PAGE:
The Tinubu administration is targeting a combined fiscal deficit of N30.6 trillion between 2024, 2025, and 2026, according to the information contained in the government’s medium-term expenditure framework (MTEF).
The government plans to incur a deficit of N9.04 trillion in its 2024 budget proposal, representing a fiscal deficit to GDP ratio of 3.83%, higher than the 3% threshold stipulated in the Fiscal Responsibility Act (FRA) 2007.
The massive budgetary expenditure of the Tinubu administration continues the tradition of the last 8 years under the Buhari administration, where most budgets were laden with large fiscal deficits.
However, the N9 trillion fiscal deficit projected for 2024 is significantly lower than the N11.6 trillion budgeted in 2023 (5.18% of GDP).
The government explained that the reason for its large deficit is due to salary reviews of federal workers, which is part of an agreement reached with labour unions.
The government also stated that it plans to bring down the deficit to under 3% of GDP within the “medium term,” even though the budget proposal still projects a fiscal deficit to revenue ratio of 3.89% and 3.92% for 2025 and 2026, respectively.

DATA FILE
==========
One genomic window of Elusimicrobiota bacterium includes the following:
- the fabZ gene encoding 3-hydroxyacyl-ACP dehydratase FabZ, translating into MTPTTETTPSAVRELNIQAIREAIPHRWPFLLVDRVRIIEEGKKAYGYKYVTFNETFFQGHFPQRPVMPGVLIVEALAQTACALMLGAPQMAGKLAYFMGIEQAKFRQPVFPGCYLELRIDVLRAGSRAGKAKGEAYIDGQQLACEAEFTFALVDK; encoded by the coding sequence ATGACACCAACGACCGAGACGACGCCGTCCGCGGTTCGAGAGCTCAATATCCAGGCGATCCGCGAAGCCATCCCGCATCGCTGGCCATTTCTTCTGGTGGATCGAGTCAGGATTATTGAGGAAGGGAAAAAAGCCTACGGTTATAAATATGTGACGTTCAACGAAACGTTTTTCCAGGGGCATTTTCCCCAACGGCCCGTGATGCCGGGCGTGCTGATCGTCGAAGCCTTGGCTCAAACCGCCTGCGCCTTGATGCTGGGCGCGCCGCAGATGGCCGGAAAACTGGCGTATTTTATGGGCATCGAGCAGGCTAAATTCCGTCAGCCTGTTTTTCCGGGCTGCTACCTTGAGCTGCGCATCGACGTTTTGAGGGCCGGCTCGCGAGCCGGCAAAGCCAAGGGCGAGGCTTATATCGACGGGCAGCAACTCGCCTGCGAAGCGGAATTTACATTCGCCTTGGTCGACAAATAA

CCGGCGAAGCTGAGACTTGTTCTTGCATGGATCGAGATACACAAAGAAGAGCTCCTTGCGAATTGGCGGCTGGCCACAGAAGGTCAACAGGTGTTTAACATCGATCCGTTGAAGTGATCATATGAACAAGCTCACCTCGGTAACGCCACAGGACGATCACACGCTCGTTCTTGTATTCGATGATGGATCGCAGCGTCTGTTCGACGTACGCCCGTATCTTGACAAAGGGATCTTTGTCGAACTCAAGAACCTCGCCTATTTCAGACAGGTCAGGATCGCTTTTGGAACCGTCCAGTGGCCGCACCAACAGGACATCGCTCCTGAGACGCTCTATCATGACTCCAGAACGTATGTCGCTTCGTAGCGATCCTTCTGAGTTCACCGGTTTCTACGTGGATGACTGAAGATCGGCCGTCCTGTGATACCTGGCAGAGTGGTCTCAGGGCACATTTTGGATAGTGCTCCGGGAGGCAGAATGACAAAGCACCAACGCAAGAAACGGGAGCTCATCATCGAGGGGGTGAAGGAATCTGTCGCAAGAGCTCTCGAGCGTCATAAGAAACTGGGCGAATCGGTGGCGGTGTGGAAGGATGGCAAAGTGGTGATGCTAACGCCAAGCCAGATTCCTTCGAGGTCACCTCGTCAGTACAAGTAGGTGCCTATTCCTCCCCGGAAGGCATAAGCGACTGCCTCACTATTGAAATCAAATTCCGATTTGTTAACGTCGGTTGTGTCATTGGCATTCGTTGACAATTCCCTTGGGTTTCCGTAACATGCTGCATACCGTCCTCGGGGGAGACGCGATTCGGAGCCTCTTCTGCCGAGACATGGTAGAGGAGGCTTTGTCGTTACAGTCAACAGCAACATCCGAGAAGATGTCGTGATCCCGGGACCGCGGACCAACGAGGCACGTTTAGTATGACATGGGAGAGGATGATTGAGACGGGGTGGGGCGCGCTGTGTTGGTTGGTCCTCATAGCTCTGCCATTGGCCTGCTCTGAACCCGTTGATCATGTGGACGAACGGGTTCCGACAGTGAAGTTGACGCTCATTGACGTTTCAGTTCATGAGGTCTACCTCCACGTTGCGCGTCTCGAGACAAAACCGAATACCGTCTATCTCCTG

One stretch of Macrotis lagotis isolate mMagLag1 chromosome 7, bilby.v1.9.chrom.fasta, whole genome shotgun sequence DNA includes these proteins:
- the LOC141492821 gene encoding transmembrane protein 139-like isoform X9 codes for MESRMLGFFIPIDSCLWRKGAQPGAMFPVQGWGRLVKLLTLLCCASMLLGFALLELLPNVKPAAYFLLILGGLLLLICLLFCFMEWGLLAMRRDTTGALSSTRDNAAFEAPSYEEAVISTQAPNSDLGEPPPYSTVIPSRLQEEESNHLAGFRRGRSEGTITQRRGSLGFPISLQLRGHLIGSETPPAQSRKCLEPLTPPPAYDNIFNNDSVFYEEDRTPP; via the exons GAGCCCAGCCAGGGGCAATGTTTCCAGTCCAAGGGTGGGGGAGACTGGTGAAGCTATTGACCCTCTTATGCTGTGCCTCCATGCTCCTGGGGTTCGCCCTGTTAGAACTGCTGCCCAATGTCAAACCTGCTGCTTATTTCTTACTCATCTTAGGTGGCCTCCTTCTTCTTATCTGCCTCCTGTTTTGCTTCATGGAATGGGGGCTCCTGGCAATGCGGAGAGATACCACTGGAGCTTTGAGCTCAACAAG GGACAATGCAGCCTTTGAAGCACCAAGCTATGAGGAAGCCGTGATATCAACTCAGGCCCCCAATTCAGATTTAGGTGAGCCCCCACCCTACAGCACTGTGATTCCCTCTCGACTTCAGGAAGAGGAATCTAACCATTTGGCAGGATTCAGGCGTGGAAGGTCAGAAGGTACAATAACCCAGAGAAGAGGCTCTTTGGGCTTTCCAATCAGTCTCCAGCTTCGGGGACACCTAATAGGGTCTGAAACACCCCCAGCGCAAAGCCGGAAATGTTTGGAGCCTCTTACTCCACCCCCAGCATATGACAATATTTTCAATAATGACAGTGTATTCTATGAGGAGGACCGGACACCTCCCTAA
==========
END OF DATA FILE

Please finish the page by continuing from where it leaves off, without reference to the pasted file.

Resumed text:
A breakdown of the budget plans for the three years proposed indicates the government plans budgets of N26 trillion, N27.5 trillion, and N29.4 trillion in 2024, 2025, and 2026, respectively.
According to the government, it plans to finance the deficit via a combination of domestic and external borrowings.
Specifically, it plans to secure fresh new loans of N7.8 trillion in 2023, which will be comprised of domestic and foreign borrowings of N6 trillion and N1.7 trillion.
It will supplement the balance from privatization proceeds and multilateral project-tied loans of N298.4 billion and N941.1 billion, respectively.
In total, the government plans a combined N26.3 trillion in additional borrowing, which could push Nigeria’s debt profile past the N100 trillion mark by the time this administration concludes its first term.
The Tinubu administration’s budgetary plan, targeting a combined fiscal deficit of N30.6 trillion over three years, seems to perpetuate the trend of budgetary deficits prevalent over the last eight years under the Buhari administration.
Debt sustainability concerns: A paramount implication is the potential surge in Nigeria’s debt profile. With the government planning additional borrowing of N26.3 trillion, Nigeria’s debt might eclipse the N100 trillion mark.
But, while the budget bears a significant deficit, understanding the nature of the expenditure is vital. If it’s allocated to capital projects with a high return on investment, the deficit could be justifiable.
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